Wednesday, February 23, 2011

How Twitter changed everything for me.

Pre-twitter: I felt isolated because at times no peer could relate to specific teaching issues.
With Twitter I find people with similar teaching issues. I feel isolated no more.

Pre-Twitter: I might be the only one with a specific mind-set on an issue.
With Twitter I seek out those with a similar mind-set.

Pre-Twitter: My educational relationships were built within the building I worked.
With Twitter I build relationships not only within my building but with educators worldwide.

Pre-Twitter: At times I found it difficult to find answers to specific questions.
With Twitter I can ask and have several answers almost immediately.

Pre-Twitter: My PD was done on specific days of the year.
With Twitter PD happens daily.

Pre-Twitter: My education mind-set was slow to change.
With Twitter my thinking is challenged and pushed constantly. (Thanks to Jabiz Raisdana @intrepidteacher and Justin Stortz@newfirewithin for pointing this out.)


  1. I found this post via @ShellTerrell on Twitter, and will be sharing it with my university students next week. I'll be introducing them to the concept of a personal learning network, and showing how I use Twitter every day as part of my personal learning environment.

    PD on specific days of the year only...can you imagine! How did we get anything done before we worked out how to connect and collaborate?

  2. @Nunavut_teacher,

    I feel the same way. As an admin you can feel really isolated at times. Just as important, I have found people I have come to respect even though our views are very different. They have pushed my thinking.

  3. I think the best part for me is your last point, I am doing daily pro-d. There are so many amazing educators out there that are making me think about what I am doing and rethinking some of the the things that I am doing.

    I also enjoy reading what other admin are doing in their buildings, sharing some of the great resources that are put out via twitter with my staff and I feel much more aware of what is happening.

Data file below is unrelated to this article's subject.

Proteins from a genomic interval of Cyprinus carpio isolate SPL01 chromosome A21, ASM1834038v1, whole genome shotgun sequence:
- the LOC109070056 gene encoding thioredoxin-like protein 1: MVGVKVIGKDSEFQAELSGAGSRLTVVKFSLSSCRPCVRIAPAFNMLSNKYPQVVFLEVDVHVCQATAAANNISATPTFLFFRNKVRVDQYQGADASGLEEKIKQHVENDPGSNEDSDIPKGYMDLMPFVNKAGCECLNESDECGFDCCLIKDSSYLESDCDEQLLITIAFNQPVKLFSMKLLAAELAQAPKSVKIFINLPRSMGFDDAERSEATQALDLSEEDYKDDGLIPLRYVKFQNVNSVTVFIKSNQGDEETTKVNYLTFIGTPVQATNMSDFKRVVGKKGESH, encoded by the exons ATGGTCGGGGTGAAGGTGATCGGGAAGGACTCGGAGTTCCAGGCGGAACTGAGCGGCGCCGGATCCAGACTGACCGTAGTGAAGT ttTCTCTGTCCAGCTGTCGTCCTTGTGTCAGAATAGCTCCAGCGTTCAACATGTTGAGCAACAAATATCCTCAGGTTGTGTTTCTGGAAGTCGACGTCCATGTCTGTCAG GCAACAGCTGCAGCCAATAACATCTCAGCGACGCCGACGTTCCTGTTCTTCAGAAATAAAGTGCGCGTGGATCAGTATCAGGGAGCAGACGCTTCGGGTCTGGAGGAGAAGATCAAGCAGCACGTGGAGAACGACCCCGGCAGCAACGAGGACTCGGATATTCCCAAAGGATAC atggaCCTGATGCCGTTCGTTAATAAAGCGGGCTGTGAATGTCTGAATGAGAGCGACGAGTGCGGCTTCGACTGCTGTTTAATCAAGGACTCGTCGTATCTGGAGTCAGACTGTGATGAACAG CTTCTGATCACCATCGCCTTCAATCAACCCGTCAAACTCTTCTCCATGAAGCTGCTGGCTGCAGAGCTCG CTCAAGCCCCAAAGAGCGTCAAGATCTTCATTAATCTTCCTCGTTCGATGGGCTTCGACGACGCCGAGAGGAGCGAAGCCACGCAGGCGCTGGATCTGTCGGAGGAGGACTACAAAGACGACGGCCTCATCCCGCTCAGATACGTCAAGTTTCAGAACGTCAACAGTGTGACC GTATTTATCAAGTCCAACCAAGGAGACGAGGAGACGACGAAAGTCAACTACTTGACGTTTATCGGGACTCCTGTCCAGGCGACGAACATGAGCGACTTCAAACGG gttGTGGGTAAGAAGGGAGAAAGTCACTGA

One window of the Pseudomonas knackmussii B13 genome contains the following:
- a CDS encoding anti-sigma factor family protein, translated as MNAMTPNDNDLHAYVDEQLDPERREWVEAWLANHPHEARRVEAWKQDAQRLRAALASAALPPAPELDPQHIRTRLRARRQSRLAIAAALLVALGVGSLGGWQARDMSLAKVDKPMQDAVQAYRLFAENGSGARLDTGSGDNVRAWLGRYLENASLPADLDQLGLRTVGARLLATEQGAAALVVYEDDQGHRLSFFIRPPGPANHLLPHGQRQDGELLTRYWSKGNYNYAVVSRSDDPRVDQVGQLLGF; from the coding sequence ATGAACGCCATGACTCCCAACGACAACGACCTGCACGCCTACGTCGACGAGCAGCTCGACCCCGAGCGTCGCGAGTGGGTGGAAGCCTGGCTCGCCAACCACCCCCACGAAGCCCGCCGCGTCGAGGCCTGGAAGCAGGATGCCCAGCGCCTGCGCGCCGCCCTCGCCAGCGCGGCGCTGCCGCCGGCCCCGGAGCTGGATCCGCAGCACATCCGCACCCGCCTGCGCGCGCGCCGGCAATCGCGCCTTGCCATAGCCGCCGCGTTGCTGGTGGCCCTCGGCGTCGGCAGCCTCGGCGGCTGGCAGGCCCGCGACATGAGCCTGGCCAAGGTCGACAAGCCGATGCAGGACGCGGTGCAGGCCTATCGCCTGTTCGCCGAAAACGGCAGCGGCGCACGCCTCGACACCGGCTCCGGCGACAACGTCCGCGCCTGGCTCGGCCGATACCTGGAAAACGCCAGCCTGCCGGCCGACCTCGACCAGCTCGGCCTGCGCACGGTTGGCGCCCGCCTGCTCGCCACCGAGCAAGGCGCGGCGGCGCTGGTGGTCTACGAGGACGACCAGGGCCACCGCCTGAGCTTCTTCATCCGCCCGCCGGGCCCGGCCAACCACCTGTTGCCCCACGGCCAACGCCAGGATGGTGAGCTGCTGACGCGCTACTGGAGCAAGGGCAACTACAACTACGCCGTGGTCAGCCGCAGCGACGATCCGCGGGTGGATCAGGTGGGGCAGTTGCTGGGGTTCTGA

4. I will share this with a group of teachers tomorrow. I will be introducing them to Twitter and thought that I should write how it has helped me grow as a teacher (of Grade 9).

    Thank you for your comments. Again, glad to find people that feel the same way about Twitter. Your comments will be read to them also as further proof of the power of twitter.

  5. It is also fun to seek out others with a differing (not just apathetic) mindset to have meaningful discussion.

    - @newfirewithin

  6. Great post Brian! Twitter has so much to offer educators because it can be personalized. You can literally monitor a constant stream of information that is tailored to individual interests. Powerful professional development tool.

  7. Great post Brian. I have only been in the twittersphere for a short time but it has profoundly impacted me as an educator. Being connected to thoughtful and innovative educators inspires me to keep learning and talking. Big thanks to my PLN and twitter!

  8. Nice reflective post! A nice way in to encourage others to dip a toe in the water :)

  9. Alanna King @banana29February 26, 2011 at 7:27 AM

    I finally got into Twitter in about October 2010 and I really agree with your comments. For me, as a teacher-librarian, I deal with isolation too. It's not the kind of isolation you're dealing with geographically, but professionally, I'm the only one in my school, and there are only 11 of us in the board.

    One thing I would add: Twitter reminds me of all the perspectives on a topic/issue that aren't my own, and that's both refreshing and stimulating. If I look up a hashtag, you get to see everyone sound off on the topic, not just your 'friends'. On Facebook, I worry constantly about offending someone.

  10. Hi Alanna, thanks for your comment. Exactly! I agree with you. It is great to read the perspective of others. I added the last point via Jabiz and Justin because they noted that others can challenge our thoughts too. (It seems to be a common thread in many comments.)

  11. Thanks for posting. I shared it with my teachers immediately after reading.